What's really great about this drone is also that it's super compact compared to most others and can fit in a pretty small backpack with controller and all.
no Follow me
I know I bragged about how important it is for some drones to have active track, but this one is a new addition and it's simply too good not to put it high on the list!
It's so good for the simple reason that it weighs under 250g which makes it a breeze to film anywhere without needing registration or dealing with legal stuff.
As a sidenote, check my list with the drone laws in each country to make sure you can fly.
The Mini 2 is a drone released almost in 2021 and comes with a stunning 31 min flight time, a super sharp 4k camera that's also very well stabilized and it's about as small as a phone (smaller in fact).
And it is also upgraded to withstand Level 5 winds!
It's a best travel drone overall, as well as a super compact 4k drone to have for any motorcyclist (that doesn't prioritize follow me).
When the Skydio R1 was released, it promised of an autonomous, follow-me drone. And it did deliver.
However, with the release of Skydio 2, this upgrade doesn’t fail to live up to expectations. Some of its main selling points include a 4K60 HDR camera that could capture sharp photos even while moving in midair, it is crash-proof, and it has an improved follow-me mode.
It also allows you to control it in the most convenient way with the help of an app, a remote control, and a beacon–a pill-shaped remote that lets you control the camera through your body signals.
Controlling a drone is like being the jack-of-all-trades who juggles three balls at a time—the operator who navigates, the creative director who conceptualizes of creative shots, and the insurance protector who makes sure there won’t be any accident.
If you’re caught up in all these processes, follow-me mode could be such a great time and life-saver, more so if it could stop on its own as soon as you stop too. Some models that have this option are DJI Mavic Air, DJI Spark, and Xiaomi Fimi X8 which can follow the subject while circling them around.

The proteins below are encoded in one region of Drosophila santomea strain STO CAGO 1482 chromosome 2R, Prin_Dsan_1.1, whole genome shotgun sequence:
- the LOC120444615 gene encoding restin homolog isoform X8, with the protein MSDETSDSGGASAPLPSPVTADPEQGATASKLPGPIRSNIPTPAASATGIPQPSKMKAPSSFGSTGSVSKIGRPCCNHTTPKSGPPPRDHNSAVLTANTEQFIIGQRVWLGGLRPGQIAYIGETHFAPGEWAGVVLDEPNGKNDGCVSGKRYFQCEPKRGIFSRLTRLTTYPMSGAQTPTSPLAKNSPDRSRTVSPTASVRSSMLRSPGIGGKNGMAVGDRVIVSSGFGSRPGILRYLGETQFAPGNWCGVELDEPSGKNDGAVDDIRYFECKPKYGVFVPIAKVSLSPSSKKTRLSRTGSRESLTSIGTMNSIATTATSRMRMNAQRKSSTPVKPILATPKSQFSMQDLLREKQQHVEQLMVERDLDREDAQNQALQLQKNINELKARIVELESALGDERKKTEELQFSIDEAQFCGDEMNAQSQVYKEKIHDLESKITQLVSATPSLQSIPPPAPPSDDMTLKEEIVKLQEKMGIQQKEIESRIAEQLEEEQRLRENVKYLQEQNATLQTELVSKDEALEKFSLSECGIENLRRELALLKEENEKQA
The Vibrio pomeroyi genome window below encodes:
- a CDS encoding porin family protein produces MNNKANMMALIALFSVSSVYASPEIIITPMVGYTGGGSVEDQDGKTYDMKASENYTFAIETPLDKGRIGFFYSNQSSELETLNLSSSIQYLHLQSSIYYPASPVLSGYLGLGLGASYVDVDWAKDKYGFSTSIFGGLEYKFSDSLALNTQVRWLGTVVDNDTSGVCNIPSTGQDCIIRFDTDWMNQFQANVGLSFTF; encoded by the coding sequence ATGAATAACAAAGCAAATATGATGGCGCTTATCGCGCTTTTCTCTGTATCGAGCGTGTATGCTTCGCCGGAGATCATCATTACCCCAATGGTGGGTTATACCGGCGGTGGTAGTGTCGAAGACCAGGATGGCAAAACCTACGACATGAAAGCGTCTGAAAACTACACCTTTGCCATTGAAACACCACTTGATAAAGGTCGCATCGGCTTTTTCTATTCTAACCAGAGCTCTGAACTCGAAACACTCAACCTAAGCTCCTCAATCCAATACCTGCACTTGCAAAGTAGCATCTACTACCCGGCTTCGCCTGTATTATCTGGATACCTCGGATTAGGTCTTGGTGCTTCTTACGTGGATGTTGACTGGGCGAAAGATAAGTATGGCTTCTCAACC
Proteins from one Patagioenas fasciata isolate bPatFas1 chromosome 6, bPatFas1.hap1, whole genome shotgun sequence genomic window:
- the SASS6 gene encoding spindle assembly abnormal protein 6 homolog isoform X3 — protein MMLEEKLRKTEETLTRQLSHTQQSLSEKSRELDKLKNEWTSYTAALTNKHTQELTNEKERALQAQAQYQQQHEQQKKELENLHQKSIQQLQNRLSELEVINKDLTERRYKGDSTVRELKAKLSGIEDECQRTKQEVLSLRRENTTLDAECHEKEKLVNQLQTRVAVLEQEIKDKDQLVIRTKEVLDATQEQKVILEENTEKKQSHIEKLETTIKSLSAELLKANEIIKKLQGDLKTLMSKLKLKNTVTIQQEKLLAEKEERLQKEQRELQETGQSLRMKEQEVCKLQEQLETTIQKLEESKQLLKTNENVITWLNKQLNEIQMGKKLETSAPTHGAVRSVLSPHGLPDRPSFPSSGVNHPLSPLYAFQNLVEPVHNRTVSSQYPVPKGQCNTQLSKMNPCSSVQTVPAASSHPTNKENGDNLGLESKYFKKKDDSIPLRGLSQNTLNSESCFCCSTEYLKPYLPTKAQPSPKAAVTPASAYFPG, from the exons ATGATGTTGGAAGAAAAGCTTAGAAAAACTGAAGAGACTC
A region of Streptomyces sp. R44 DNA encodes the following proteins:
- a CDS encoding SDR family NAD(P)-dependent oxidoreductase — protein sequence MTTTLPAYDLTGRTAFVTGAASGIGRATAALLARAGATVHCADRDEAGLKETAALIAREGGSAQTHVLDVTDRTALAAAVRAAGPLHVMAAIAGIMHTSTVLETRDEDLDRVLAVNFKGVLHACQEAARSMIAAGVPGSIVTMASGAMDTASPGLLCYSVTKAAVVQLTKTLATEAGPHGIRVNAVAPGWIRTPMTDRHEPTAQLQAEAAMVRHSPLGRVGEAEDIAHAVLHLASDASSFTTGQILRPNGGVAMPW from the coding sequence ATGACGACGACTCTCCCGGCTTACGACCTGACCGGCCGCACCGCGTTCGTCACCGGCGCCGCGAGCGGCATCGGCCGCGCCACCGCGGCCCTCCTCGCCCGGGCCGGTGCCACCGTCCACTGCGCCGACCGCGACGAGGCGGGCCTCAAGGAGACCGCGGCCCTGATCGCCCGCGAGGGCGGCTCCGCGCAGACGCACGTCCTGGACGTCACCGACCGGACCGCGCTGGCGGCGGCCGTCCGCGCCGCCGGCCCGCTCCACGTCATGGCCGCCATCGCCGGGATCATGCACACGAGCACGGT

There’s nothing more adrenaline-filled than a shot of you while doing all the action while running, cycling, maneuvering a boat, or getting a bumpy ride in a 4×4 rover. But that wouldn’t be possible without a stable, drone that could hover and follow you. Good thing, there have been recent releases in the market of these drones. Some of them, like the DJI Mavic series, have modes like trace and spotlight, where the former tracks the subject at a constant distance while the latter keeps its camera pointed at the subject during flight.
It should also be noted that speeds of flights vary during sports mode, ascent, and descent. For the DJI Mavic Air, it offers the fastest sports mode at 68.4 km/h in its maximum speed while also maintaining close to sea level with no wind. It also has a 4 m/s ascent and 3 m/s descent speed, all using remote controller. This speed makes it also great for tracking subjects in all kinds of sports like kite surfing, including over water.
The Skydio 2 comes in at a close 2nd place with a 58 km/h maximum speed and a maximum ceiling service of 15,000 ft, giving you a wider panorama of the shot.
Meanwhile, the DJI Mavic Mini might be smaller in comparison but it could perform on a 46 km/h maximum speed. It has a 13.12 ft/s ascent and 9.84 descent speed, respectively.
As a drone owner, you should also ready yourself for external factors that could lead you into peril. Since operating this gadget is highly dependent on weather conditions, it pays to choose something that could go against the wind.
But even if your drone has all the abilities to withstand harsh weather conditions, one of the biggest nightmares you’d face is losing your drone after it runs out of battery. Now you ask, do you have an option to prevent this?
Thankfully, there is. DJI Mavic Mini, DJI Mavic Air, and Skydio 2 have the ability to return in the incident of low battery and loss of signal, and when we mean return, they actually go to where you set your home location. As for the landing precision, they could perform a maximum of 2m from the point they were launched.
Enduring weather disturbance like strong winds is one thing, but overcoming physical obstructions is another story. With all the creative angles and shots we see in different contents, the quality of cinematography has been raised to risky levels—like letting their drones fly between narrow gaps of trees, rocks, tangled cable wires, or even almost within reach of anyone’s head. If achieved, these shots could turn out really epic, otherwise, nose-diving into a building a limestone, a house, or worse, another person, is not only costly but troublesome too. But thanks to technology, manufacturers have included adding obstacle avoidance sensors in some drones.